The Internment of Japanese Americans (Enslow Publishing) (book)
Creators: Charlotte Taylor, Deborah Kent
Overview work on the Japanese American wartime removal and incarceration for middle school audiences that is part of Enslow Publishers' "Our Shared History" series. It draws heavily from Kent's earlier The Tragic History of the Japanese-American Internment Camps (2008) and can be seen as a slightly updated version of the earlier book.
The Internment of Japanese Americans has the same format and chapter structure as the earlier book. As with the earlier book, the opening chapter largely focuses on the experiences of the Matsuda family from the attack on Pearl Harbor to their imprisonment at the Pinedale Assembly Center taken from Mary Matsuda Gruenewald's 2005 memoir Looking Like the Enemy: My Story of Imprisonment in Japanese-American Internment Camps . The next two chapters cover the prewar history of Japanese Americans and the chain of events leading to Executive Order 9066 , while chapter four looks at life in the War Relocation Authority (WRA) administered concentration camps. Chapter five looks at conflict in the camps and those who left prior to 1945, chapter six at the closing of the camps and the return to the West Coast , and the final chapter at the postwar story, redress , parallels and reaction to 9/11, and the memorialization of the former camp sites.
As with the earlier book, there are many sidebars on topics ranging from photography of the incarceration experience to the so-called MAGIC cables ; most of the topics are the same as in the earlier book, with a couple of new ones added (on the attack on Pearl Harbor and on the Hood River incident .)
The book also includes a timeline, glossary, and suggestions for further reading and is illustrated with historical photographs. While the timeline and glossary are virtually identical, many of the photographs and other visuals are different from those in the earlier book.
Co-author Deborah Ann Kent (1948– ) has written over one hundred books for young people. Her first book was a semi-autobiographical novel titled Belonging (1978), about the transition of a blind middle-school student from special to regular classes. Kent, who has been blind all her life, has written several other titles on the experiences of people with disabilities. She has also written many books on U.S. history and geography.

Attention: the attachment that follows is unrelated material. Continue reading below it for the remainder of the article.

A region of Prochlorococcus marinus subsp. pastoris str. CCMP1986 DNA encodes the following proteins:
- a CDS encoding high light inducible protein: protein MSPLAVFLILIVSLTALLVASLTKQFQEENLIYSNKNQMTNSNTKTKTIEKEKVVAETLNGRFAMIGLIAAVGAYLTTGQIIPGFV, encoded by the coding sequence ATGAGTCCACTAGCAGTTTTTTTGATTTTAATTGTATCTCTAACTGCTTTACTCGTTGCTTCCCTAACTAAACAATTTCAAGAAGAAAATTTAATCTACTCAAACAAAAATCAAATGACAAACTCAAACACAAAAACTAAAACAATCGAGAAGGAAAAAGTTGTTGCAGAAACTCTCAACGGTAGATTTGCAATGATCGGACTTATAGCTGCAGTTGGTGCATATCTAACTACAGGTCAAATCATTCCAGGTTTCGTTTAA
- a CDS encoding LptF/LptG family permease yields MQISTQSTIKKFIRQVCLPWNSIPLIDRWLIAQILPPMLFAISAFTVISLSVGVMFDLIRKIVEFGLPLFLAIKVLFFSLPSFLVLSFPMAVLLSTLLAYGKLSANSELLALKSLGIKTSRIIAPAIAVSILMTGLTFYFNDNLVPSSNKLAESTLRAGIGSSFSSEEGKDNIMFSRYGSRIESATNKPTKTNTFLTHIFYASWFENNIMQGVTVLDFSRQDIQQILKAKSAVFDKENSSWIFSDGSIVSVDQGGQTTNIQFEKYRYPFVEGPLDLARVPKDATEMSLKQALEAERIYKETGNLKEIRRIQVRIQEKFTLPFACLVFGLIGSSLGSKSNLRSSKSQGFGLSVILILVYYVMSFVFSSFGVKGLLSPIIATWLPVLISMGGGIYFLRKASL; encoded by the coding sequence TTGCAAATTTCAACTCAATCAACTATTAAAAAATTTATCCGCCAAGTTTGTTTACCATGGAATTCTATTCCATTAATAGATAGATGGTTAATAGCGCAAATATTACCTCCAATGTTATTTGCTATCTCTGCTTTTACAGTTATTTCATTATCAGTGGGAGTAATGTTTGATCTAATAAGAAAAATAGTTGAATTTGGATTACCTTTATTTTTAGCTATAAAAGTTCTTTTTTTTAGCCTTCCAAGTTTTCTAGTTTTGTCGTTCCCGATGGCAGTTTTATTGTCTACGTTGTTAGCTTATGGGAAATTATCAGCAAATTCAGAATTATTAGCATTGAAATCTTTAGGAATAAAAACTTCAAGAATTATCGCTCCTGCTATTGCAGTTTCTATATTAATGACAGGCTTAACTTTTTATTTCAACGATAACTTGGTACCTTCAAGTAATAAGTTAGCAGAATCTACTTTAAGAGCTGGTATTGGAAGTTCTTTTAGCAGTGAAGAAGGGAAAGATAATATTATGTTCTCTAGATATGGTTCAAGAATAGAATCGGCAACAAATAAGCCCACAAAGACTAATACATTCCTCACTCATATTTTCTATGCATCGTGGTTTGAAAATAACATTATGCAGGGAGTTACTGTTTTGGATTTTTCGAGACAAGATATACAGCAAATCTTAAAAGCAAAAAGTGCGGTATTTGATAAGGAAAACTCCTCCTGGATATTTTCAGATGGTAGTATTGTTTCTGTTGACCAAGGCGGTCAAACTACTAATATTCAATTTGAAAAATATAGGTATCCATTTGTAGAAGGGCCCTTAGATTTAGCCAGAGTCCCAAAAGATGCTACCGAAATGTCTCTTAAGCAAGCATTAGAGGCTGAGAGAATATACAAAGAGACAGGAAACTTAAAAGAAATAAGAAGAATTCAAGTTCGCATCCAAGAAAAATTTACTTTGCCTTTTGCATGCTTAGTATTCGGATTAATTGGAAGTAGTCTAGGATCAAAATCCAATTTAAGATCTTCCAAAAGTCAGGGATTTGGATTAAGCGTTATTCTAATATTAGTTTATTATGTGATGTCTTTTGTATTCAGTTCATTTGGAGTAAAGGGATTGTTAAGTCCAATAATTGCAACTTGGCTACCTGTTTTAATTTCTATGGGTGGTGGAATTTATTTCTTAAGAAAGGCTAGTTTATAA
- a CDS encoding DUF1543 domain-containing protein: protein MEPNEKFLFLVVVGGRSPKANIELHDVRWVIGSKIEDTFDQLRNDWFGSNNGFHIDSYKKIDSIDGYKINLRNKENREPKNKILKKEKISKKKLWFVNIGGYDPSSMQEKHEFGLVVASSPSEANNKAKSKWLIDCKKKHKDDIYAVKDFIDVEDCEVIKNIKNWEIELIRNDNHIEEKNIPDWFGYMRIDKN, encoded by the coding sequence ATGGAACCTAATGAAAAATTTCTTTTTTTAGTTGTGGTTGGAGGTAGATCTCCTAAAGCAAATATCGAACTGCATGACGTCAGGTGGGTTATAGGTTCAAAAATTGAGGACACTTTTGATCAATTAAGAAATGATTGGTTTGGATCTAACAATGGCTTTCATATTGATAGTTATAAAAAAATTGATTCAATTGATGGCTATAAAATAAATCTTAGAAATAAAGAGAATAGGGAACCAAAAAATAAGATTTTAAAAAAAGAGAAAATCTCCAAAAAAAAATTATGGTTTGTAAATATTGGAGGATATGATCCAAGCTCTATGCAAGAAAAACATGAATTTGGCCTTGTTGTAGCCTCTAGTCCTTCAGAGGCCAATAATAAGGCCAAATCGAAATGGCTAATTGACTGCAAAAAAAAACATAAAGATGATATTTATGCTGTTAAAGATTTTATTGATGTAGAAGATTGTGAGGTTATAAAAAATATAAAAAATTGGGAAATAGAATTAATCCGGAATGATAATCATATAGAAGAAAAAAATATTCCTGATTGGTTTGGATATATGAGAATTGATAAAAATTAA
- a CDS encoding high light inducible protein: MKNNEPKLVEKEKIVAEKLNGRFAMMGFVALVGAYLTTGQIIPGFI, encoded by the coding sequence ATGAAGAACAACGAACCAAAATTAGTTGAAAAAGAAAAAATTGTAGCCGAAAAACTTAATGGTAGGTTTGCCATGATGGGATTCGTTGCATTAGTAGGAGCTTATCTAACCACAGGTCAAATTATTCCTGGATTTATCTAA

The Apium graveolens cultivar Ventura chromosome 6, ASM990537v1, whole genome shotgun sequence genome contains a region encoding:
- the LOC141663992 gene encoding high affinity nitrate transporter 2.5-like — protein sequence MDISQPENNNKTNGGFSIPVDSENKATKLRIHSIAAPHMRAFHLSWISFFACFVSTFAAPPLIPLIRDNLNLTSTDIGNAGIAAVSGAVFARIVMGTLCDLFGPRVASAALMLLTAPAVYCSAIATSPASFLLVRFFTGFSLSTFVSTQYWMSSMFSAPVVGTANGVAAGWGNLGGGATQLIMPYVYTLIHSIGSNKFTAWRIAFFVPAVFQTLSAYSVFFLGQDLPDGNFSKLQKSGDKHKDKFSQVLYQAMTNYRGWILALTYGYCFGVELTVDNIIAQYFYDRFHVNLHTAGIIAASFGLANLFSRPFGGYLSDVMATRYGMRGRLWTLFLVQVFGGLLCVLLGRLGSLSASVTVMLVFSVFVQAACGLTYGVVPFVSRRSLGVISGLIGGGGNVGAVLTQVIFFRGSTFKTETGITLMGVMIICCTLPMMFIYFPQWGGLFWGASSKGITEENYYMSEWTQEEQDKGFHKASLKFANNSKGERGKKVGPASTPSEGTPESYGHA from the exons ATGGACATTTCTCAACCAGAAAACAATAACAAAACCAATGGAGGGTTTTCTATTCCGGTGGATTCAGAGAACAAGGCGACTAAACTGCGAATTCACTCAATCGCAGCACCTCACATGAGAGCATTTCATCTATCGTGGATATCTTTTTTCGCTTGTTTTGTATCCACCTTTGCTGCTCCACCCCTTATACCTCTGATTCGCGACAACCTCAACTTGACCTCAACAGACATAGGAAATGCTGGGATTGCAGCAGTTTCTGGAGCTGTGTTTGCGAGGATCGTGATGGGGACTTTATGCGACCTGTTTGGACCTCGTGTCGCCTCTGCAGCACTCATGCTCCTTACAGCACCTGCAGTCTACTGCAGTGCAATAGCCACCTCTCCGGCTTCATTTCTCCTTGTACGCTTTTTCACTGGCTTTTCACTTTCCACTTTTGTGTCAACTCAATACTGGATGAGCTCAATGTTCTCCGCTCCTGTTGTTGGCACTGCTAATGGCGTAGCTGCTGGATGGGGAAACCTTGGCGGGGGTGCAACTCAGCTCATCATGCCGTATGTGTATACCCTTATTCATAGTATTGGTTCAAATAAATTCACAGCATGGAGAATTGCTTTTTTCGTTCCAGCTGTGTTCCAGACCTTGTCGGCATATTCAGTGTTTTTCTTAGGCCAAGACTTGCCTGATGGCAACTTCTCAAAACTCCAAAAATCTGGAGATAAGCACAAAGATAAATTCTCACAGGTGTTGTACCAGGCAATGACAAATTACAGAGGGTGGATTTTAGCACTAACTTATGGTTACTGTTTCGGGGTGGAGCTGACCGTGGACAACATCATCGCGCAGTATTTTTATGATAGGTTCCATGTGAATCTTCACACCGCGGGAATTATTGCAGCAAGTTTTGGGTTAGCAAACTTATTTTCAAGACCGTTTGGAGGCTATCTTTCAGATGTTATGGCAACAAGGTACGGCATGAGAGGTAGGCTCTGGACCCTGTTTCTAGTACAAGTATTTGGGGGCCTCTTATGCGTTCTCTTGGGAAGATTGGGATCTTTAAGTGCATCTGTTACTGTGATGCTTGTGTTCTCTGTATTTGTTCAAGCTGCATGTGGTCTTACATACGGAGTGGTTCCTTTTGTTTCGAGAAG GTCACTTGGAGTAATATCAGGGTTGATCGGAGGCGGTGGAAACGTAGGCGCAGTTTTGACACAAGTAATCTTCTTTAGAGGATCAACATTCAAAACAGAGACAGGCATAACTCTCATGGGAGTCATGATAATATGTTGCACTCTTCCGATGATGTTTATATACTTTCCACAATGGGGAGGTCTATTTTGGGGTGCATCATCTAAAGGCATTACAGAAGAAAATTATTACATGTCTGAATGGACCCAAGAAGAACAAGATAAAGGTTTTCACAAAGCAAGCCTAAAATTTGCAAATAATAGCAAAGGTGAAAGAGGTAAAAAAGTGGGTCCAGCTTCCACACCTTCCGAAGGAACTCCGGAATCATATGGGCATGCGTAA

Co-Author Charlotte Taylor has authored or co-authored thirteen biographies for Enslow of artists and prominent African Americans. She also co-wrote two other books in the "Our Shared History" series, The Little Rock Nine and School Desegregation and The Underground Railroad .
The Internment of Japanese Americans draws on many sources and incorporates many Japanese American voices. But it retains nearly all of the errors and overgeneralizations of the earlier book and adds a few new ones. Among the new errors are mischaracterizing Nisei Amy Uno as an "immigrant" (page 31); referring to John Tateishi being three years old and seven years old at Manzanar on consecutive pages (60–61); citing Poston as having 14,000 people (its peak population was nearly 18,000), referring to Terminal Island as "San Pedro Island" (69) and, most seriously, placing the Heart Mountain , Wyoming, concentration camp in California (78). It does correct (or at least doesn't repeat) the assertion made in the earlier book that "[many] German and Italian citizens were also removed from the West Coast under Executive Order 9066"; the reference to the Santa Anita Assembly Center as "Arcadia Assembly Center"; and the classification of the Merced Assembly Center as a WRA "relocation center."
Might also like I Am an American: A True Story of Japanese Internment by Jerry Stanley; Fred Korematsu: All American Hero by Anupam Chander and Madhavi Sunder; Looking Like the Enemy: My Story of Imprisonment in Japanese-American Internment Camps: Young Reader's Edition by Mary Matsuda Gruenewald
|Author||Charlotte Taylor, Deborah Kent|